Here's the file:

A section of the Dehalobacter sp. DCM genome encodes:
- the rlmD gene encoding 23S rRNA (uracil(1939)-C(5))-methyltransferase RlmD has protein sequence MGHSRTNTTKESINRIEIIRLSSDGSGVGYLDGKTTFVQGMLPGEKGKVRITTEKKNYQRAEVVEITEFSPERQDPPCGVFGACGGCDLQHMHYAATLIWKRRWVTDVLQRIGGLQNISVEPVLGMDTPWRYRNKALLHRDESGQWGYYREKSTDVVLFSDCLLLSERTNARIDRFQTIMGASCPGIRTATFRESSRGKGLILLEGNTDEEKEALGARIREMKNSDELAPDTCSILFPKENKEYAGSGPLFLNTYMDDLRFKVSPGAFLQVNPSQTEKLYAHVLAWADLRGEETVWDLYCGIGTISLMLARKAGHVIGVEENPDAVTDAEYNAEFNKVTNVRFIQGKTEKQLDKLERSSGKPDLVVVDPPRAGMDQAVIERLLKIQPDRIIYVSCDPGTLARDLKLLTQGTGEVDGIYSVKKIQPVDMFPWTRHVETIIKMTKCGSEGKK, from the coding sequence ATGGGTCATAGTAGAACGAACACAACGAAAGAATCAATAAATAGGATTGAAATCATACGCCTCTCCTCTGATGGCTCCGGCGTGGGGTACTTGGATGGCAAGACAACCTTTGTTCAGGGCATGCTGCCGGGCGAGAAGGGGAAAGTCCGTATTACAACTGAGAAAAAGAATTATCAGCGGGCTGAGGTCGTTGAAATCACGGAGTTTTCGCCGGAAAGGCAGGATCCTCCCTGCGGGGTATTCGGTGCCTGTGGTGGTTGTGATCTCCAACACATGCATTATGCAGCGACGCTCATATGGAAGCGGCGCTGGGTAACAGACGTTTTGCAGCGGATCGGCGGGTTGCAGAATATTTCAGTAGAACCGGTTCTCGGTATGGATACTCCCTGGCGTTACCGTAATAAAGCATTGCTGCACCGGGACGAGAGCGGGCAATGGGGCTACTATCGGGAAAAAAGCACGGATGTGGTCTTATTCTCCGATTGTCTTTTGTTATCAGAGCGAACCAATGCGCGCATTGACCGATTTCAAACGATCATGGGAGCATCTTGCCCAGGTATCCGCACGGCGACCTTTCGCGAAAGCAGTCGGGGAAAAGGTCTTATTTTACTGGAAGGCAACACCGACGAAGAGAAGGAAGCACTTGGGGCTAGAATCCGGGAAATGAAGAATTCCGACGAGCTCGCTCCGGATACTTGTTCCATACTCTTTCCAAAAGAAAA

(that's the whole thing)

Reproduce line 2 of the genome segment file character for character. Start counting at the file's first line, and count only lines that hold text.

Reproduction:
- the rlmD gene encoding 23S rRNA (uracil(1939)-C(5))-methyltransferase RlmD has protein sequence MGHSRTNTTKESINRIEIIRLSSDGSGVGYLDGKTTFVQGMLPGEKGKVRITTEKKNYQRAEVVEITEFSPERQDPPCGVFGACGGCDLQHMHYAATLIWKRRWVTDVLQRIGGLQNISVEPVLGMDTPWRYRNKALLHRDESGQWGYYREKSTDVVLFSDCLLLSERTNARIDRFQTIMGASCPGIRTATFRESSRGKGLILLEGNTDEEKEALGARIREMKNSDELAPDTCSILFPKENKEYAGSGPLFLNTYMDDLRFKVSPGAFLQVNPSQTEKLYAHVLAWADLRGEETVWDLYCGIGTISLMLARKAGHVIGVEENPDAVTDAEYNAEFNKVTNVRFIQGKTEKQLDKLERSSGKPDLVVVDPPRAGMDQAVIERLLKIQPDRIIYVSCDPGTLARDLKLLTQGTGEVDGIYSVKKIQPVDMFPWTRHVETIIKMTKCGSEGKK, from the coding sequence ATGGGTCATAGTAGAACGAACACAACGAAAGAATCAATAAATAGGATTGAAATCATACGCCTCTCCTCTGATGGCTCCGGCGTGGGGTACTTGGATGGCAAGACAACCTTTGTTCAGGGCATGCTGCCGGGCGAGAAGGGGAAAGTCCGTATTACAACTGAGAAAAAGAATTATCAGCGGGCTGAGGTCGTTGAAATCACGGAGTTTTCGCCGGAAAGGCAGGATCCTCCCTGCGGGGTATTCGGTGCCTGTGGTGGTTGTGATCTCCAACACATGCATTATGCAGCGACGCTCATATGGAAGCGGCGCTGGGTAACAGACGTTTTGCAGCGGATCGGCGGGTTGCAGAATATTTCAGTAGAACCGGTTCTCGGTATGGATACTCCCTGGCGTTACCGTAATAAAGCATTGCTGCACCGGGACGAGAGCGGGCAATGGGGCTACTATCGGGAAAAAAGCACGGATGTGGTCTTATTCTCCGATTGTCTTTTGTTATCAGAGCGAACCAATGCGCGCATTGACCGATTTCAAACGATCATGGGAGCATCTTGCCCAGGTATCCGCACGGCGACCTTTCGCGAAAGCAGTCGGGGAAAAGGTCTTATTTTACTGGAAGGCAACACCGACGAAGAGAAGGAAGCACTTGGGGCTAGAATCCGGGAAATGAAGAATTCCGACGAGCTCGCTCCGGATACTTGTTCCATACTCTTTCCAAAAGAAAA